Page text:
Here we go! Bring on cast number 5

Like all the castings so far, I’ve dreaded this one just as much. I’m hoping that one of these times the big lump in my throat and the watery eyes will lessen.

As we sit here and wait in her pre-op room Nora is relaxed and enjoying watching her Elmo videos. She has been great so far with all the doctors and nurses who have come in to see her. This in itself is a relief and I’m so grateful.

Just a little while longer till we get started. Lots is prayers and squishy snuggles to cram in.

Stay tuned!


Day-to-Day Life in Plaster

We are currently on our fourth cast and boy have we learned a lot by now. Much of it I wish we had known sooner, but isn’t that often how life goes?

Nora adjusted pretty quickly to her first cast. It really wasn’t holding her back from doing anything. In fact, she was developing some serious baby muscles. When we would remove her knit-rite shirt, that’s worn underneath her cast, and she would flex and pull herself almost into a crunch and you could see a six pack muscle outline. I kid you not. Carrying around that extra 2 to 2 1/2 pounds on such a little body is making our baby buff!

Speaking of the shirts, changing these little suckers is not fun nor is it easy but we feel it’s a must with a busy toddler who’s into everything. There was one changing episode where I didn’t think I was going to be able to get a new shirt on. The cast was so tight and it was so hard to dig and squeeze my fingers in between to try and pull it down and into place. After about 20 minutes and a few breaks I finally got it.

We’ve figured out a sponge bath routine that to this day, eight months later, is still a dreaded task. She simply hates just about every aspect of the sponge bath and hair washing. No matter what distractions we have or how many pieces of bribing candy we have on hand, it doesn’t matter she hates the whole thing and screams and cries. She just wants in a big full bathtub. But even though she hates it and fights it, she has, in a way, come to terms with it. As soon as we are done she, all on her own, happily applauds herself and smiles and typically does her happy dance.

Having the cast trimmed or removed is an absolute nightmare. Unfortunately, after four casts we’ve had to have 3 trimmed for various reasons. Being too high under her arms, too low on the hips so she can’t move about normally. The sound of the machine and the way it shakes her entire little body while it’s doing its job is simply terrifying for her. The techs felt so bad one time they went to the hospital gift shop and brought her back a couple of stuffed animals to keep.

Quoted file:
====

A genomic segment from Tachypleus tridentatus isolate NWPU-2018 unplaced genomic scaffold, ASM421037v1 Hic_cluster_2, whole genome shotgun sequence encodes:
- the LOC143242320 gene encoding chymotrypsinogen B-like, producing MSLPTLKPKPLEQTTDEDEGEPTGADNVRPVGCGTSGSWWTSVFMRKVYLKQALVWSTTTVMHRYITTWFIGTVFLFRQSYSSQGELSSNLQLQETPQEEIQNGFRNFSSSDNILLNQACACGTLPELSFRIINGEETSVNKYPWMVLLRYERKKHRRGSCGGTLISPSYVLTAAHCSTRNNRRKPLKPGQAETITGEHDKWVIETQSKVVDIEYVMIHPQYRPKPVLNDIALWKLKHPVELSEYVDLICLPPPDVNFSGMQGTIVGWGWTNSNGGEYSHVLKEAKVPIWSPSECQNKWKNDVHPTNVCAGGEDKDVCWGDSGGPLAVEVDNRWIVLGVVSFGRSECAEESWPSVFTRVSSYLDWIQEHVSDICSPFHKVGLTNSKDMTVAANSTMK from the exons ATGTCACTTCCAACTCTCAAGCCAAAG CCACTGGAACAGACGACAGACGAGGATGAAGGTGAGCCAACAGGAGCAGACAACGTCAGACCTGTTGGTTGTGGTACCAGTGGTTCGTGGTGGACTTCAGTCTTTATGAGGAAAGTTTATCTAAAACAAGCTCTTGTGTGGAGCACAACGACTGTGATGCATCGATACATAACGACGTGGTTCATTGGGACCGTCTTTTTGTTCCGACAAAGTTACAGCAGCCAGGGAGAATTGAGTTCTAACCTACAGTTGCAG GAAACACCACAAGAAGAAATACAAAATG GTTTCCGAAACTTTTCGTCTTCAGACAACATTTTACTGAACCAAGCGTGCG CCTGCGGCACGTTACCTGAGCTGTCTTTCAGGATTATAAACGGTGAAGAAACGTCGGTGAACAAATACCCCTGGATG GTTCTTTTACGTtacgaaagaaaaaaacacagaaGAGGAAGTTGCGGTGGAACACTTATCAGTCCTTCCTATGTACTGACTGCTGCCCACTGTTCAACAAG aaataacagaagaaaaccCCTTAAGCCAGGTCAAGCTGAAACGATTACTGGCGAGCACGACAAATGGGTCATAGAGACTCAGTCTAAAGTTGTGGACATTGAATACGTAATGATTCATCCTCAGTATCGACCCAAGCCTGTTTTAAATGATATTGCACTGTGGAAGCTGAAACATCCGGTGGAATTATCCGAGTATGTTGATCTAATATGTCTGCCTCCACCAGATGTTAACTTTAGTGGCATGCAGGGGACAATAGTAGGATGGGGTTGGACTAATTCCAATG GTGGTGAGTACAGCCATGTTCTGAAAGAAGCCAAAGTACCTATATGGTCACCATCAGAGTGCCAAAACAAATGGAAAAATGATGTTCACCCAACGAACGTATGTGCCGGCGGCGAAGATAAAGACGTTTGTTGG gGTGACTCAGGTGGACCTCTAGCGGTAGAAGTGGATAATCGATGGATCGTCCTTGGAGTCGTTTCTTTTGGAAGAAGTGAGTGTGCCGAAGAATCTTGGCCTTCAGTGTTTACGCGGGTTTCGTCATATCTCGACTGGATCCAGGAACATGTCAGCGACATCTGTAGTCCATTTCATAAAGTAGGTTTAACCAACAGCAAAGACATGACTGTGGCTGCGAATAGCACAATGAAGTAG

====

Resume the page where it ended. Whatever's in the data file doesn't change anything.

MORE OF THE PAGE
We’ve taken her to a closer branch of Children’s hospital just for trimming and removal and it got to the point where she was crying and pleading as soon as we walked into the hospital – she just remembered. Holding your child while they try and cut and tear away at the casting material while she’s crying… No, not crying – screaming, screaming sheer terrified help me screams is just awful. I’ve broke down crying right along with her.

But once she’s settled down after having her casts removed, every time she points to her belly and pats her ribs and has a look of wonder, joy and confusion in her eyes. These casts have become a real part of her and suddenly they aren’t there anymore. It’s almost awe inspiring to witness. With each removal we’ve spent a few minutes afterwards just taking it all in…And that includes endless hugs.

The cast removal appointment is a roller coaster of emotions. I can’t tell you how amazing and incredible it feels to be able to wrap your arms around your baby…Around her body, touch her skin, feel her body expand and contract with each breathe after two months of wrapping your arms around a hard plaster cast. It’s like Christmas morning to me. I can picture it and I can feel it right now as I write this…I long for it and I miss it so incredibly much. It’s one thing I often find myself jealous of. I see parents pick up their little ones and give them a quick hug like or a big huge snuggle. They don’t think twice about it usually, why would they? But I do.

So after a long hug and squeezing session in the doctor’s office our routine is to go get milkshakes on the way home as a reward. In fact, it’s become our routine for just about any doctor visit now. And once we get home its bath time. The excitement on her face when she’s in the tub and realizing she can actually splash and play is infectious. It’s impossible not to grin ear-to-ear.